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With the widespread support of Microsoft's .NET Framework for C#, Visual Basic, F#, PowerShell, etc.., I've been wondering why there hasn't been any similar database development frameworks created (I haven't been able to find any at least).

This lead me to consider developing my own framework, but I can't help but think that if it there was a significant need for something like this, that surely someone would have started a project like this already, either commercially or as an open source project.

My preliminary thoughts about the technical aspects are:

  • The framework would be modeled after the Microsoft .NET Framework as much as possible. Personally, I'm somewhat biased towards .NET & T-SQL, but I think that by providing similar functionality to .NET would help ease the learning curve for new developers too.
  • There would be an installer of some type with the option to deploy the framework objects in a separate, dedicated database, or include the objects in another database's schema. Also, with an option to simply generate the scripts to create the objects.
  • Ability to select which objects to install (similar to how jQuery UI lets you choose which components you want in your custom download package) to keep databases from becoming bloated.
  • Support for strict ANSI SQL, as well as vendor-specific versions (e.g. SQL Server, Oracle, MySQL).

I guess what I'm really looking for is:

  1. Has anyone has come across anything like this that has already been developed?
  2. Do you have any pertinent insight as to why this would be good or bad idea, either generally speaking or in regards to the things I mentioned here?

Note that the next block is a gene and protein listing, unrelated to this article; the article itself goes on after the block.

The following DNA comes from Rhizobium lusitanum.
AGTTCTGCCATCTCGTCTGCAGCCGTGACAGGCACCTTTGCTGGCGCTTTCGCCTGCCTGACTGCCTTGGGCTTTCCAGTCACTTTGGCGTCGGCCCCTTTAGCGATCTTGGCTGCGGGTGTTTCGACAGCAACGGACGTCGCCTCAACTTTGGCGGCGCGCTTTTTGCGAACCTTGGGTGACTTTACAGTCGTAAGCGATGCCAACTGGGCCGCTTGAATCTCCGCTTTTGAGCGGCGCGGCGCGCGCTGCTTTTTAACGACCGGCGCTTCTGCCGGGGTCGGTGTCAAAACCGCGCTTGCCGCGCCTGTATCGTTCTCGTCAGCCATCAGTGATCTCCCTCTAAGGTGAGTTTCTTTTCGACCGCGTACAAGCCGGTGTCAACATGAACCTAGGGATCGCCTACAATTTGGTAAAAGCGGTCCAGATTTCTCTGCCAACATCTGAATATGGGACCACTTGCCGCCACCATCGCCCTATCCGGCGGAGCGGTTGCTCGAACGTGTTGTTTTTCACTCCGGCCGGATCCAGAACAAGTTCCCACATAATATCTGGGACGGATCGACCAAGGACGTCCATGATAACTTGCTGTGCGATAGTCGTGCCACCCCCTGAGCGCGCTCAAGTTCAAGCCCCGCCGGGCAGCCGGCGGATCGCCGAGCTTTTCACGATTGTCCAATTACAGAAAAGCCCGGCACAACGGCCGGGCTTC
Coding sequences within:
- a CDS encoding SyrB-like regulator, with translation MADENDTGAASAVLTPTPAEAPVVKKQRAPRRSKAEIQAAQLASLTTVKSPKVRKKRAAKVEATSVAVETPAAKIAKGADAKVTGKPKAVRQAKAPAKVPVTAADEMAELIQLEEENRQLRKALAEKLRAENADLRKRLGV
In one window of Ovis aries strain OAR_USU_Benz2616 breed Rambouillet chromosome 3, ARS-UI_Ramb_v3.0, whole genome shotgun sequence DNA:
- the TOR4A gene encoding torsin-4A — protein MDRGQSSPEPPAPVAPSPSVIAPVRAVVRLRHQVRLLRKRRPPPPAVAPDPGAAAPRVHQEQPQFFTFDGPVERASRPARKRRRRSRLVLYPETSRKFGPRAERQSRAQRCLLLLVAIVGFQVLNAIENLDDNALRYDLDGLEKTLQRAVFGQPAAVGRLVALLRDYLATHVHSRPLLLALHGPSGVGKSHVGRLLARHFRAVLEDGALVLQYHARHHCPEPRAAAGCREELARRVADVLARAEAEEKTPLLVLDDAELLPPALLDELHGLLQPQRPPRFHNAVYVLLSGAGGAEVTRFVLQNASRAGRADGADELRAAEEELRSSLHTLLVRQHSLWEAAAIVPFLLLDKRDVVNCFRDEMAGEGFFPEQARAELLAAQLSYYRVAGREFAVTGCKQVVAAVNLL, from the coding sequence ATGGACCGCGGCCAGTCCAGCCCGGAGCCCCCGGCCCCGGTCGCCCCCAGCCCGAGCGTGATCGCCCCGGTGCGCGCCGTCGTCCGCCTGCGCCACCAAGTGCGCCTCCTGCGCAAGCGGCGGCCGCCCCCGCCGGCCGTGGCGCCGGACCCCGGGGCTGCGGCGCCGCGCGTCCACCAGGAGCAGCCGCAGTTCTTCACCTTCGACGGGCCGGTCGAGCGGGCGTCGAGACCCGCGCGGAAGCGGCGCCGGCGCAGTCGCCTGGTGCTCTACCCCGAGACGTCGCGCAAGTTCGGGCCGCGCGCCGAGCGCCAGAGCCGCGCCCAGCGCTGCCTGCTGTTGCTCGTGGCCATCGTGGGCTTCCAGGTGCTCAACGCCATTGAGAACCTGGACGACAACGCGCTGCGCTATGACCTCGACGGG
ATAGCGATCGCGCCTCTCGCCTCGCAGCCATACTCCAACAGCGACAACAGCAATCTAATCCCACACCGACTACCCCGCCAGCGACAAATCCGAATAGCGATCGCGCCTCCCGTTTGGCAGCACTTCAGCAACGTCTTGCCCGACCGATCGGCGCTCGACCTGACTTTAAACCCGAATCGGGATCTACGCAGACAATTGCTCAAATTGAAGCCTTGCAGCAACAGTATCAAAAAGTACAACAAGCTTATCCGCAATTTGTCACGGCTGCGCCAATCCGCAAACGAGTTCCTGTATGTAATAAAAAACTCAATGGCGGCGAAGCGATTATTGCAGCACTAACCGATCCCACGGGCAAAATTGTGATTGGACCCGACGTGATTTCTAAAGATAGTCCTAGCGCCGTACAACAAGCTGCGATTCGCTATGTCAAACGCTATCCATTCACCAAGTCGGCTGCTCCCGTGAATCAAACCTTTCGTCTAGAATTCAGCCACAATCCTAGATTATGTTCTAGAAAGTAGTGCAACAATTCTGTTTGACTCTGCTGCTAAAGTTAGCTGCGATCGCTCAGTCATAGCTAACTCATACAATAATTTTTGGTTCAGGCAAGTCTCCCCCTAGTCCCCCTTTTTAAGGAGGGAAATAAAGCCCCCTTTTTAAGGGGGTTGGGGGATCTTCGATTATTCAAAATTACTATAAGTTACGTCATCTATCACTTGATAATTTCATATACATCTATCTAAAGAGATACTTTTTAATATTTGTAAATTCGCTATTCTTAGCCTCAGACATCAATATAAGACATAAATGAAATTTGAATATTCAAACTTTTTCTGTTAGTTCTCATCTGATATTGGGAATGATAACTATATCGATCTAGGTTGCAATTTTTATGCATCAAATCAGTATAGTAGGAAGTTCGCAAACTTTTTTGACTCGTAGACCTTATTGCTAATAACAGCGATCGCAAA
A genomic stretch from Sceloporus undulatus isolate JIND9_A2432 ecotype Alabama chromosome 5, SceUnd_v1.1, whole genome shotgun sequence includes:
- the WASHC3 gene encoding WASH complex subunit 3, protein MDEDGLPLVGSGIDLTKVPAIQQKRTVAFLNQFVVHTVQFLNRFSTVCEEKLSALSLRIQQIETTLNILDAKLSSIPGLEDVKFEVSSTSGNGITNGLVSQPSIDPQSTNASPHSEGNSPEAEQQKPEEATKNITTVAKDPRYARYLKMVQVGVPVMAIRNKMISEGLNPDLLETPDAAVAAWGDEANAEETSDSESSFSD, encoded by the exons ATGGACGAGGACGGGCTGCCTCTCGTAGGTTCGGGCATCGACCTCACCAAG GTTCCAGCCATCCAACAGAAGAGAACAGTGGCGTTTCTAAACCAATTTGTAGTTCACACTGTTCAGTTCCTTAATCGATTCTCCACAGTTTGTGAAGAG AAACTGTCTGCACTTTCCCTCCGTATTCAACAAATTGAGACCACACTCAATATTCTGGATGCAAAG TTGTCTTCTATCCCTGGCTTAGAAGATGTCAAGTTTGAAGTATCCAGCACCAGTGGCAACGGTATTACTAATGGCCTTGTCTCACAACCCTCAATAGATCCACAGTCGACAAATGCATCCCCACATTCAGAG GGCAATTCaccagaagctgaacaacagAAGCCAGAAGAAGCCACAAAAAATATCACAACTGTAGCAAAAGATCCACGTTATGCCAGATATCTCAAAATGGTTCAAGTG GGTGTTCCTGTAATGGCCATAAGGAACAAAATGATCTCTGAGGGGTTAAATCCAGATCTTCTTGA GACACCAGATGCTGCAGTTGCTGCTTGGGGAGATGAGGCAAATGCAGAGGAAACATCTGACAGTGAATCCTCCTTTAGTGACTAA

Edit

Basically, I'm envisioning the framework as providing a common set of helper functions/procedures, tally/number tables, etc...

A prime example would be a function to format a date into a string that could be used with SQL Server pre-2012 versions (SQL Server 2012 introduced this as a built-in function).

And, by framework, I'm thinking along the lines of development within the database (i.e. programming functions, stored procedures, ad-hoc scripts, etc...) vs. interacting with or connecting to the database externally (e.g. Ling2Sql, ORM's).

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closed as not constructive by Dour High Arch, Ryan, Patrick, Blam, bmargulies Nov 6 '12 at 2:27

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3  
What sorts of things would be in your framework? What problem(s) would you be solving? –  ean5533 Nov 5 '12 at 21:19
    
Are you talking about something like Linq2SQL or Entities Framework (ORM)? –  MatBailie Nov 5 '12 at 21:20
2  
It's very unclear what you're after here. Are you talking about developing your own database engine? Or just a framework to access existing database server engines? If the latter, there are already lots of solutions that do that such as NHibernate and Microsoft's Entity Framework to name only a couple. What are you trying to accomplish that already existing products/frameworks don't do? –  JamieSee Nov 5 '12 at 21:26
    
I've updated my question to clarify that I'm only intending to provide functionality within the SQL scripting, not accessing the database or manipulating data in a calling application. –  Alexander Nov 5 '12 at 22:12
    
A function to format a date to a string is already there (tostring) and even if not it would hardly required a new framework. Tally and tables - .NET has lots of those. Development within the database - functions, stored proc, ... is that not SSMS? –  Blam Nov 5 '12 at 23:11

3 Answers 3

up vote 1 down vote accepted